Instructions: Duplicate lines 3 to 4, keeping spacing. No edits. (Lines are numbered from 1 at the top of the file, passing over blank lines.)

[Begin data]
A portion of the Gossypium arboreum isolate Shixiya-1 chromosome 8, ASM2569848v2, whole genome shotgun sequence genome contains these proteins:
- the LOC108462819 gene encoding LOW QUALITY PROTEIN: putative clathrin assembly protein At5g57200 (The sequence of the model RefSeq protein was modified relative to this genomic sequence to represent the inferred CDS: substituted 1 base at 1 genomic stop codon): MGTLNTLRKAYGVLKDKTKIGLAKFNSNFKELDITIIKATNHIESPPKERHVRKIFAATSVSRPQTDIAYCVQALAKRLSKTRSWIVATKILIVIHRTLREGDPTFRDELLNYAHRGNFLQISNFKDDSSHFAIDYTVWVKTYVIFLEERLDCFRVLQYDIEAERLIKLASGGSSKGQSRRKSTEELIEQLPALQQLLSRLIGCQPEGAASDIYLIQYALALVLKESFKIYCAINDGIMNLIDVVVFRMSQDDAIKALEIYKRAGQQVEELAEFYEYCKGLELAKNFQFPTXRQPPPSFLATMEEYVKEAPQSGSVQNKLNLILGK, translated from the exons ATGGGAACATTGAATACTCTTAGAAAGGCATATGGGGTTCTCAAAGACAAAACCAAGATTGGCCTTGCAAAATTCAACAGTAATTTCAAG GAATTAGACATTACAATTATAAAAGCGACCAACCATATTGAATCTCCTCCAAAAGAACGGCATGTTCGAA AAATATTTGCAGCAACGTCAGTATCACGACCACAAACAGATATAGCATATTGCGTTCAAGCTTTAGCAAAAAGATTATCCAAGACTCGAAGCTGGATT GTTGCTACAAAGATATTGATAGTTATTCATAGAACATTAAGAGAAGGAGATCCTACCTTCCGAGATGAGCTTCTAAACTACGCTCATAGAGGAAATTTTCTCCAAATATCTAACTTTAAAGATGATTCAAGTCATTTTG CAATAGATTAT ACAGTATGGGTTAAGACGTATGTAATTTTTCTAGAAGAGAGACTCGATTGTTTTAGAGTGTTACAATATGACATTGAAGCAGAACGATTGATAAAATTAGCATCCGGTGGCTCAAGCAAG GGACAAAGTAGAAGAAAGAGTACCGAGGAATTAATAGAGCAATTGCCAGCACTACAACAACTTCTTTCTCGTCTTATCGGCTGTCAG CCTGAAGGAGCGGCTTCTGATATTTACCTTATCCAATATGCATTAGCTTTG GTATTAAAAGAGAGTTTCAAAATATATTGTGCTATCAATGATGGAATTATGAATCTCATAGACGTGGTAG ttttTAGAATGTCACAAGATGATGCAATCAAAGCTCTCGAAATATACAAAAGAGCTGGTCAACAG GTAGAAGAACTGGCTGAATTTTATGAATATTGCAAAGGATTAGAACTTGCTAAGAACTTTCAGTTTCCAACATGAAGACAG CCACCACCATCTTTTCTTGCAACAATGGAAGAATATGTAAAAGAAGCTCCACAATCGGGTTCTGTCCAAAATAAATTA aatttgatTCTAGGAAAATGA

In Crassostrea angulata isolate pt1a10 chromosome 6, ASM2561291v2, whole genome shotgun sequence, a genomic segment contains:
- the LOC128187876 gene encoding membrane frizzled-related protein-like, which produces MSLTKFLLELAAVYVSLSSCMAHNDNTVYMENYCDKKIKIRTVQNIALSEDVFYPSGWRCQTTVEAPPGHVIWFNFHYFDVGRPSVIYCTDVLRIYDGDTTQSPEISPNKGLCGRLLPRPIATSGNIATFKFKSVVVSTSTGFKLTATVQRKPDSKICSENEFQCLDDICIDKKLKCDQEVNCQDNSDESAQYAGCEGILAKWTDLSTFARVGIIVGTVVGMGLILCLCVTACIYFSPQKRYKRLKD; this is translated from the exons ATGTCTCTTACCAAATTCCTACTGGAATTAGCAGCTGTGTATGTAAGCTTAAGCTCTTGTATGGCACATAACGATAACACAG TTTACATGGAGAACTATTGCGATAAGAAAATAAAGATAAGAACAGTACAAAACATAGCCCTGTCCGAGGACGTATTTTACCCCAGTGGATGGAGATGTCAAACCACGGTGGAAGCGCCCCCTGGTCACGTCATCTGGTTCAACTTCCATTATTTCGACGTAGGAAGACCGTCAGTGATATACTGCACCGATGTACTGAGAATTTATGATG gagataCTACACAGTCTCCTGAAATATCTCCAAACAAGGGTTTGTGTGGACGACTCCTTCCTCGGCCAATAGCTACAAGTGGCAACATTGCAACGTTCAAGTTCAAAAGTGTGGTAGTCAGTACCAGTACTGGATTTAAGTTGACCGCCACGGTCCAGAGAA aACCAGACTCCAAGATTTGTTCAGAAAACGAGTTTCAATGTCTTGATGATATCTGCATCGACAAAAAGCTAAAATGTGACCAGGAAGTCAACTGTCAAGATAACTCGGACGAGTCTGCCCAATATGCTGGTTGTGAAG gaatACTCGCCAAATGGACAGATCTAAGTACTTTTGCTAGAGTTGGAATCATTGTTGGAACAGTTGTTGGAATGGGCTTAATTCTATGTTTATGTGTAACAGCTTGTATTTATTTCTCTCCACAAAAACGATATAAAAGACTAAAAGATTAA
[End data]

In Crassostrea angulata isolate pt1a10 chromosome 6, ASM2561291v2, whole genome shotgun sequence, a genomic segment contains:
- the LOC128187876 gene encoding membrane frizzled-related protein-like, which produces MSLTKFLLELAAVYVSLSSCMAHNDNTVYMENYCDKKIKIRTVQNIALSEDVFYPSGWRCQTTVEAPPGHVIWFNFHYFDVGRPSVIYCTDVLRIYDGDTTQSPEISPNKGLCGRLLPRPIATSGNIATFKFKSVVVSTSTGFKLTATVQRKPDSKICSENEFQCLDDICIDKKLKCDQEVNCQDNSDESAQYAGCEGILAKWTDLSTFARVGIIVGTVVGMGLILCLCVTACIYFSPQKRYKRLKD; this is translated from the exons ATGTCTCTTACCAAATTCCTACTGGAATTAGCAGCTGTGTATGTAAGCTTAAGCTCTTGTATGGCACATAACGATAACACAG TTTACATGGAGAACTATTGCGATAAGAAAATAAAGATAAGAACAGTACAAAACATAGCCCTGTCCGAGGACGTATTTTACCCCAGTGGATGGAGATGTCAAACCACGGTGGAAGCGCCCCCTGGTCACGTCATCTGGTTCAACTTCCATTATTTCGACGTAGGAAGACCGTCAGTGATATACTGCACCGATGTACTGAGAATTTATGATG gagataCTACACAGTCTCCTGAAATATCTCCAAACAAGGGTTTGTGTGGACGACTCCTTCCTCGGCCAATAGCTACAAGTGGCAACATTGCAACGTTCAAGTTCAAAAGTGTGGTAGTCAGTACCAGTACTGGATTTAAGTTGACCGCCACGGTCCAGAGAA aACCAGACTCCAAGATTTGTTCAGAAAACGAGTTTCAATGTCTTGATGATATCTGCATCGACAAAAAGCTAAAATGTGACCAGGAAGTCAACTGTCAAGATAACTCGGACGAGTCTGCCCAATATGCTGGTTGTGAAG gaatACTCGCCAAATGGACAGATCTAAGTACTTTTGCTAGAGTTGGAATCATTGTTGGAACAGTTGTTGGAATGGGCTTAATTCTATGTTTATGTGTAACAGCTTGTATTTATTTCTCTCCACAAAAACGATATAAAAGACTAAAAGATTAA